Yesterday the Government published a consultation paper proposing new fees for proceedings in the First-tier Tribunal (immigration and Asylum Chamber) and Upper Tribunal (immigration and Asylum Chamber).
In a move that, if it comes to fruition, will devastate the ability of many migrants both EU and non-EU applicants to appeal and immigration decision in the tribunals, fees may increase by up to 600 percent in some cases.
A breakdown of the increases
According to the paper, the following proposals have been made:
- increasing fees in the First-tier Tribunal from £80 to £490 for an application for a decision on the papers
- increasing fees from £140 to £800 for an application for an oral hearing.
- a new fee of £455 to be introduced for an application to the First-tier Tribunal for permission to appeal to the Upper Tribunal.
- a fee of £350 for an application to the Upper Tribunal for permission to appeal, where permission has been refused by the First-tier Tribunal,
- a fee of £510 for an appeal hearing where permission is granted
The Government’s justification for the increase
The Government’s justification for the proposed increase in fees is that the current burden on the taxpayer must be reduced. The paper stated that the courts and tribunals service cost £1.8 billion in 2014-15, but only £700 million was received in income. This leaves a net cost to the taxpayer of around £1.1bn in one year alone.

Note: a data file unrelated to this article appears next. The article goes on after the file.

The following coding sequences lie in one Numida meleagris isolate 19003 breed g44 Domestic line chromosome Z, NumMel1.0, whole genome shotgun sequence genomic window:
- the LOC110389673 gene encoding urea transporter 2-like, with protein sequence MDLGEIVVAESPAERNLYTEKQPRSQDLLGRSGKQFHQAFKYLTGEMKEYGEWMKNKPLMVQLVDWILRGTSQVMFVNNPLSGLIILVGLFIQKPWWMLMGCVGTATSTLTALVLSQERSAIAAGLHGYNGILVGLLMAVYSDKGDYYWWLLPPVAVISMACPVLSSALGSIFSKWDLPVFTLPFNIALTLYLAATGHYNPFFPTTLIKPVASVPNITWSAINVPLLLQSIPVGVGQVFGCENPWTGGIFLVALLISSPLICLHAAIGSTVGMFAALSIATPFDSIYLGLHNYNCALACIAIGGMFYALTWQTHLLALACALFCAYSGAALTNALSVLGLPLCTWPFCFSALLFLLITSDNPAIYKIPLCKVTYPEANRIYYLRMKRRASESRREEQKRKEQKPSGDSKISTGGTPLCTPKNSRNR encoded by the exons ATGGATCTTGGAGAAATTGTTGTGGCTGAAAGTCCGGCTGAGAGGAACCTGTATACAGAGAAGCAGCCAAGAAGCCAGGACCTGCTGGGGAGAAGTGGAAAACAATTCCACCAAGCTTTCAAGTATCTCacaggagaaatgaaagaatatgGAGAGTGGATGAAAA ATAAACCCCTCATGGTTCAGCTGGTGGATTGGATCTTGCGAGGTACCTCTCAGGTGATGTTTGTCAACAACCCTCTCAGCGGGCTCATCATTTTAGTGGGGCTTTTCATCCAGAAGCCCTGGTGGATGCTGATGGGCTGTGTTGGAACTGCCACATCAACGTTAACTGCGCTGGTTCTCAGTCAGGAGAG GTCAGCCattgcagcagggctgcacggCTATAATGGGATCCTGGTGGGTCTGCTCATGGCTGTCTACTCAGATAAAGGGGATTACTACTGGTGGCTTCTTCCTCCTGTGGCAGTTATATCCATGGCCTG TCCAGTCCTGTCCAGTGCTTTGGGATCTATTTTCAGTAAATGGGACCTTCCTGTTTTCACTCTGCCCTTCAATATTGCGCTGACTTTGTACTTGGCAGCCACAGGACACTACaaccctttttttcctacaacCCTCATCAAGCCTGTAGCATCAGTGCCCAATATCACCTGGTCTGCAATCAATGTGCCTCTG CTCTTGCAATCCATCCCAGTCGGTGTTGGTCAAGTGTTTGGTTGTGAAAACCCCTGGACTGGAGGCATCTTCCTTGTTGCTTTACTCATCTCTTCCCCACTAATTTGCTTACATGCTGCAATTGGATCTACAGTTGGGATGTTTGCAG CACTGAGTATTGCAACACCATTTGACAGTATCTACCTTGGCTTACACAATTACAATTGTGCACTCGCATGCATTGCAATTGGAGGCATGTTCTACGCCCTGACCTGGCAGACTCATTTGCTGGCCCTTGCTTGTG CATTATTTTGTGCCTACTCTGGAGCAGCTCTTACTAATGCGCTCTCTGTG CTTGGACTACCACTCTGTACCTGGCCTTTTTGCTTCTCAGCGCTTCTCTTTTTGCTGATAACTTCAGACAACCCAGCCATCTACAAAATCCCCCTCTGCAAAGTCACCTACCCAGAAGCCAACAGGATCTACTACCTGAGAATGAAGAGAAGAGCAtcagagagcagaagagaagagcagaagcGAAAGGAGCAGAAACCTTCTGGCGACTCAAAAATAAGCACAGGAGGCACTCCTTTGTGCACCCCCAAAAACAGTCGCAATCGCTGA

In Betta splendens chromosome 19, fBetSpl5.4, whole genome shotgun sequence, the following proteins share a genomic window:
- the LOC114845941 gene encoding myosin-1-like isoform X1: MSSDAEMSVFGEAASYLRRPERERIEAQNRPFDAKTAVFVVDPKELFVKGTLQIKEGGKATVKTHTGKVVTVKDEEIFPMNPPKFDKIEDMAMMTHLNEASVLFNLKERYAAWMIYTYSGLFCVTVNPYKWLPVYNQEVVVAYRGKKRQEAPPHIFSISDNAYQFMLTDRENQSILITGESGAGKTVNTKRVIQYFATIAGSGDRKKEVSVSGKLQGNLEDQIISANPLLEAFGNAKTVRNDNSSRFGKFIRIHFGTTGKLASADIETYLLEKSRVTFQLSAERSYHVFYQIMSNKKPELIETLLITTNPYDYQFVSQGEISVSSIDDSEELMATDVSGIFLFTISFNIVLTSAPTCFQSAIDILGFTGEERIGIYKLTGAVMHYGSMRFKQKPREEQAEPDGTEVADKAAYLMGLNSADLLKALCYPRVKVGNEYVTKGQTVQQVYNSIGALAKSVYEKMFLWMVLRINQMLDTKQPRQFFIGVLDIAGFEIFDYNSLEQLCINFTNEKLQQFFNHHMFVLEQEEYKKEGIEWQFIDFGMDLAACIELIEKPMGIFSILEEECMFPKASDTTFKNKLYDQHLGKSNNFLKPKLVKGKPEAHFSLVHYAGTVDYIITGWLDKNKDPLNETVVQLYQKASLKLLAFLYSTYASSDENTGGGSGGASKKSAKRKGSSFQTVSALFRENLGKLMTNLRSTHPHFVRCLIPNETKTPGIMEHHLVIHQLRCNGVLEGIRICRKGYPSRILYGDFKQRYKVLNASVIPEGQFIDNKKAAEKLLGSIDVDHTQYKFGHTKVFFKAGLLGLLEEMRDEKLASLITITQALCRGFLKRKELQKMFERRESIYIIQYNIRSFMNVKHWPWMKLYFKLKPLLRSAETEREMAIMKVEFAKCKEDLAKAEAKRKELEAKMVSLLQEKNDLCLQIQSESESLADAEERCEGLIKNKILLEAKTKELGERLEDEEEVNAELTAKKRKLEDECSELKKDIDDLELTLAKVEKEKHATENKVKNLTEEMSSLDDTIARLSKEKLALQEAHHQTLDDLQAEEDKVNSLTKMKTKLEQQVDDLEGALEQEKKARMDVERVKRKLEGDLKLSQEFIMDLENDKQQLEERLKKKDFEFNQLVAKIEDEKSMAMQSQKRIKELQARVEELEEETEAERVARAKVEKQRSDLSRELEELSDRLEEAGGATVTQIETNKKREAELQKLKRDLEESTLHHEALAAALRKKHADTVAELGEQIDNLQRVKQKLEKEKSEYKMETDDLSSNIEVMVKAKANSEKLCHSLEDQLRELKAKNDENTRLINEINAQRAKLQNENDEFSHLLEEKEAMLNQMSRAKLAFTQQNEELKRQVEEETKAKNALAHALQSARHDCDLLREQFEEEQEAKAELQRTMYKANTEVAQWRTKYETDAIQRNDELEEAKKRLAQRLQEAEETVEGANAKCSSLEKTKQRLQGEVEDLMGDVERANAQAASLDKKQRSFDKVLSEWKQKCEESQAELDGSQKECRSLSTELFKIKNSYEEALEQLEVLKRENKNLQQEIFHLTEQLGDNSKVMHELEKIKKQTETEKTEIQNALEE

By increasing the fees to the proposed level, the Government expects to raise an extra £37 million per year.
Proposed exemptions from the increases in fees
Individuals who will be exempted from the increases will include:
- those who qualify for legal aid or Asylum support;
- those who are appealing against a decision to deprive them of their citizenship;
- those children bringing appeals to the tribunal who are being supported by a local authority.
The Government also plans to extend exemptions to protect children being housed by the local authority and the parents of children receiving local authority support.
Further extensions to the exemptions scheme may be added following the consultation period.
Exemptions are not mentioned for those who are in the UK on the points-based system.
This announcement will be a further blow to migrants, who have been stripped of their general right to appeal decisions by the Home Office under the points-based system since 2015. Now they are facing the prospect of paying an enormous fee to access justice through the immigration tribunals.
Our lawyers will monitor the consultation process with interest.
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Posted on: Friday, 22 April, 2016